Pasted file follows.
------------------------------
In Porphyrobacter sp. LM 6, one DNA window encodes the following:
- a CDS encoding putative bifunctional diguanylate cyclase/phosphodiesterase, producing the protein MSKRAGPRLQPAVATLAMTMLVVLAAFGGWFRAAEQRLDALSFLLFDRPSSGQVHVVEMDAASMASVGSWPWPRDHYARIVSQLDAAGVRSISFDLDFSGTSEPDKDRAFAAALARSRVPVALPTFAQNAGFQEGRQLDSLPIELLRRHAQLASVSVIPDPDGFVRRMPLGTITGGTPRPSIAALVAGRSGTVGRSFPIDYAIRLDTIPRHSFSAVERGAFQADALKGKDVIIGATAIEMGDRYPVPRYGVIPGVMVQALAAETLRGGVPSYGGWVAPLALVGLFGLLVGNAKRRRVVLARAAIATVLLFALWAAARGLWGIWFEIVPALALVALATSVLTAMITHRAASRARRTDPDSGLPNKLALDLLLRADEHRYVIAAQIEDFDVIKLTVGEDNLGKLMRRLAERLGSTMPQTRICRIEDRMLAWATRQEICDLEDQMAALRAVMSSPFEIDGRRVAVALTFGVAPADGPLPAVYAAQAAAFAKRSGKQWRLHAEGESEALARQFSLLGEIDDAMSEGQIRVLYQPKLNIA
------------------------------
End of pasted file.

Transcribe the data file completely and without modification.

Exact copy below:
In Porphyrobacter sp. LM 6, one DNA window encodes the following:
- a CDS encoding putative bifunctional diguanylate cyclase/phosphodiesterase, producing the protein MSKRAGPRLQPAVATLAMTMLVVLAAFGGWFRAAEQRLDALSFLLFDRPSSGQVHVVEMDAASMASVGSWPWPRDHYARIVSQLDAAGVRSISFDLDFSGTSEPDKDRAFAAALARSRVPVALPTFAQNAGFQEGRQLDSLPIELLRRHAQLASVSVIPDPDGFVRRMPLGTITGGTPRPSIAALVAGRSGTVGRSFPIDYAIRLDTIPRHSFSAVERGAFQADALKGKDVIIGATAIEMGDRYPVPRYGVIPGVMVQALAAETLRGGVPSYGGWVAPLALVGLFGLLVGNAKRRRVVLARAAIATVLLFALWAAARGLWGIWFEIVPALALVALATSVLTAMITHRAASRARRTDPDSGLPNKLALDLLLRADEHRYVIAAQIEDFDVIKLTVGEDNLGKLMRRLAERLGSTMPQTRICRIEDRMLAWATRQEICDLEDQMAALRAVMSSPFEIDGRRVAVALTFGVAPADGPLPAVYAAQAAAFAKRSGKQWRLHAEGESEALARQFSLLGEIDDAMSEGQIRVLYQPKLNIA